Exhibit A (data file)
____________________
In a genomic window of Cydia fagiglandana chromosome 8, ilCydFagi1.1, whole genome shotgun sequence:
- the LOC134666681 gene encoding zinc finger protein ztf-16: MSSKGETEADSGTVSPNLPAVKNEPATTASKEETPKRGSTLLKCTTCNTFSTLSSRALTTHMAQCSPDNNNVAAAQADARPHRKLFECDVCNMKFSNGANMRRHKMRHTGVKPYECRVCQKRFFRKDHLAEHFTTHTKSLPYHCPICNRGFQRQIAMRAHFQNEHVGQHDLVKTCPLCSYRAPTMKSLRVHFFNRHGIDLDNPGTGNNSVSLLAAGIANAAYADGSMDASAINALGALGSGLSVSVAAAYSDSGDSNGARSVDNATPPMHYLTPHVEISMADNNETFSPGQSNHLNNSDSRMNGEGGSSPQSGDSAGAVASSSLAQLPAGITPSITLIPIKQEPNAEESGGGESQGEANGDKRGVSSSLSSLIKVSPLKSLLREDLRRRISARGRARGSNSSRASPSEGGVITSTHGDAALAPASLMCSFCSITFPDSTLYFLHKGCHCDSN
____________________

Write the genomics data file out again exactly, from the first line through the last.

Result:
In a genomic window of Cydia fagiglandana chromosome 8, ilCydFagi1.1, whole genome shotgun sequence:
- the LOC134666681 gene encoding zinc finger protein ztf-16: MSSKGETEADSGTVSPNLPAVKNEPATTASKEETPKRGSTLLKCTTCNTFSTLSSRALTTHMAQCSPDNNNVAAAQADARPHRKLFECDVCNMKFSNGANMRRHKMRHTGVKPYECRVCQKRFFRKDHLAEHFTTHTKSLPYHCPICNRGFQRQIAMRAHFQNEHVGQHDLVKTCPLCSYRAPTMKSLRVHFFNRHGIDLDNPGTGNNSVSLLAAGIANAAYADGSMDASAINALGALGSGLSVSVAAAYSDSGDSNGARSVDNATPPMHYLTPHVEISMADNNETFSPGQSNHLNNSDSRMNGEGGSSPQSGDSAGAVASSSLAQLPAGITPSITLIPIKQEPNAEESGGGESQGEANGDKRGVSSSLSSLIKVSPLKSLLREDLRRRISARGRARGSNSSRASPSEGGVITSTHGDAALAPASLMCSFCSITFPDSTLYFLHKGCHCDSN